Singapore’s ST Marine (Singapore Technologies Marine Ltd.) has secured its first contract from the Royal Australian Navy (RAN). It is to to double-hull the 157.2 m long combat logistics vesse HMAS Success, to be double hulled to meet IMO standards for environmental protection against oil spills. The conversion involves the installation of a second hull internal to the ship.
Commissioned in 1986, HMAS Success is the largest ship built in Australia for the RAN. Work at ST Marine is scheduled to commence before the end of this year when the tanker is deployed in the region and will be re-delivered by the first half of 2011.
The breakthrough order is one of several upgrading and modifications contracts recently received by ST Marine, which is a subsidiary of ST Engineering, whose U.S. operations include VT Halter Marine.
On the commercial front, ST Marine secured two significant repair and conversion jobs from Saipem (Portugal) Comercio Maritimo (Saipem) and Coastline Group of Companies (Coastline).
Saipem’s 31,901 tonnes (GRT) SEMAC 1, a semi submersible pipe lay vessel measuring 188.1 m long including truss and 54.8 m wide, will undergo upgrading and modification works including: stern winches upgrade, installation of new pipe tensioners, modification of Abandonment and Recovery winch, maintenance activities and “Australization.”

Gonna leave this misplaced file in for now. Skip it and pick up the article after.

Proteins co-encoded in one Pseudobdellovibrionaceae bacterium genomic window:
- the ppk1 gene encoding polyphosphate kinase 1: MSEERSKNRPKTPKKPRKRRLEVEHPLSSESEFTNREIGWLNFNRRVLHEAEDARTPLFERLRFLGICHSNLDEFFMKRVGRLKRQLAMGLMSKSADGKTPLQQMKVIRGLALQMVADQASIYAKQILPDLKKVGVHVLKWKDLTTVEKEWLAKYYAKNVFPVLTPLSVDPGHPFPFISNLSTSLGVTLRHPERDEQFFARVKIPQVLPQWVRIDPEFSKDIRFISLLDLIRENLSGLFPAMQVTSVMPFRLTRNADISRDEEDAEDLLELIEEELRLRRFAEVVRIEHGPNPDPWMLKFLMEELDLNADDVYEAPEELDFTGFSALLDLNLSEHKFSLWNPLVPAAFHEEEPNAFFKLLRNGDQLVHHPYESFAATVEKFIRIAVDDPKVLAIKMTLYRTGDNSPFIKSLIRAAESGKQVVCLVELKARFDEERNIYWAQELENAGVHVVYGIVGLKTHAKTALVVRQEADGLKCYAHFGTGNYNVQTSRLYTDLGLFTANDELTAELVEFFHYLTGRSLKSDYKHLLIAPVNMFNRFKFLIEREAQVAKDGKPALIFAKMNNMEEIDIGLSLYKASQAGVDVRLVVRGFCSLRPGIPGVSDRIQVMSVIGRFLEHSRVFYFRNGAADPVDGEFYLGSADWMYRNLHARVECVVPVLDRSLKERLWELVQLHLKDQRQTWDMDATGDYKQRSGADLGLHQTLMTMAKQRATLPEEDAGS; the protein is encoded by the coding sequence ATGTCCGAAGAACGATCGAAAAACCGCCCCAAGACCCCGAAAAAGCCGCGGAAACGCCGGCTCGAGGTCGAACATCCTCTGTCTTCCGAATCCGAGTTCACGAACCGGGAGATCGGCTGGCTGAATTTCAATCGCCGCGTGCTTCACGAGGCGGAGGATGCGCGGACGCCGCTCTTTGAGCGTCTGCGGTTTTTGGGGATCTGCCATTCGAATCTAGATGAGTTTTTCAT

To work off Australia, the vessel needs to meet requirements such as having each cabin accommodate a maximum two persons and be equipped with a private toilet unit as well as ensuring that the entire vessel is asbestos free. Some of the major on SEMAC 1 will therefore include removing existing accommodations (98 cabins with galley and offices) to rebuild 168 new cabins with galley and offices, building a new helideck and an extra accommodation block. The project has commenced and is expected to be completed by end July in 2011.
Coastline’s Caballo Maya, a 143.5 m long and 22 m wide offshore diving support construction vessel will be undergoing fabrication and installation of sponsons, crane foundation and modification of the stern section. The sponsons fabrication will widen the vessel and help improve its stability. The vessel will be upgraded to install an 850 ton Huisman heavy lift crane. Caballo Maya arrived at Tuas Shipyard in mid December 2010 and work has already commenced to fabricate the sponsons and stern blocks. The vessel is expected to join Coastline’s fleet of deep sea offshore support vessels by the first quarter of 2011.
December 20, 2010